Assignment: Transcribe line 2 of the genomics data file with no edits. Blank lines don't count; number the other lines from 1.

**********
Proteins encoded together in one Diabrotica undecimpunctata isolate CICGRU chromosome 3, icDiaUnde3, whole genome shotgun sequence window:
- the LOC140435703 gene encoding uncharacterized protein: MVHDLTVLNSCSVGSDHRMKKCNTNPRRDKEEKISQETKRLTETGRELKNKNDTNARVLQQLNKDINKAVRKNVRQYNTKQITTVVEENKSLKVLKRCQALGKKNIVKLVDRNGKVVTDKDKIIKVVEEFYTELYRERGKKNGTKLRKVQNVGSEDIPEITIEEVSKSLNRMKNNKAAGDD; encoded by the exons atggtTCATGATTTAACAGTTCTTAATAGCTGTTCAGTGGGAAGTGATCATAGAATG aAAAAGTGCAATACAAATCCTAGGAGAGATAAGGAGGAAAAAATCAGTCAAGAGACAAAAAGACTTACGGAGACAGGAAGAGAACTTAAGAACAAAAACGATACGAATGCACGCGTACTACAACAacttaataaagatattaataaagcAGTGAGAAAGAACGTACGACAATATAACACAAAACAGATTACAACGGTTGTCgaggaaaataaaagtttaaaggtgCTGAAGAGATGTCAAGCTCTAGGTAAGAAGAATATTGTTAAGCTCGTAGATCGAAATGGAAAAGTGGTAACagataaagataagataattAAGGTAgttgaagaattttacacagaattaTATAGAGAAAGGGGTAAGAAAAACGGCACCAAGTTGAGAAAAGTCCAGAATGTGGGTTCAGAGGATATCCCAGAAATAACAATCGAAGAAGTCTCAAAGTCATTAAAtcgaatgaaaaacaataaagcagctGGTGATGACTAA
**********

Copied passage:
- the LOC140435703 gene encoding uncharacterized protein: MVHDLTVLNSCSVGSDHRMKKCNTNPRRDKEEKISQETKRLTETGRELKNKNDTNARVLQQLNKDINKAVRKNVRQYNTKQITTVVEENKSLKVLKRCQALGKKNIVKLVDRNGKVVTDKDKIIKVVEEFYTELYRERGKKNGTKLRKVQNVGSEDIPEITIEEVSKSLNRMKNNKAAGDD; encoded by the exons atggtTCATGATTTAACAGTTCTTAATAGCTGTTCAGTGGGAAGTGATCATAGAATG aAAAAGTGCAATACAAATCCTAGGAGAGATAAGGAGGAAAAAATCAGTCAAGAGACAAAAAGACTTACGGAGACAGGAAGAGAACTTAAGAACAAAAACGATACGAATGCACGCGTACTACAACAacttaataaagatattaataaagcAGTGAGAAAGAACGTACGACAATATAACACAAAACAGATTACAACGGTTGTCgaggaaaataaaagtttaaaggtgCTGAAGAGATGTCAAGCTCTAGGTAAGAAGAATATTGTTAAGCTCGTAGATCGAAATGGAAAAGTGGTAACagataaagataagataattAAGGTAgttgaagaattttacacagaattaTATAGAGAAAGGGGTAAGAAAAACGGCACCAAGTTGAGAAAAGTCCAGAATGTGGGTTCAGAGGATATCCCAGAAATAACAATCGAAGAAGTCTCAAAGTCATTAAAtcgaatgaaaaacaataaagcagctGGTGATGACTAA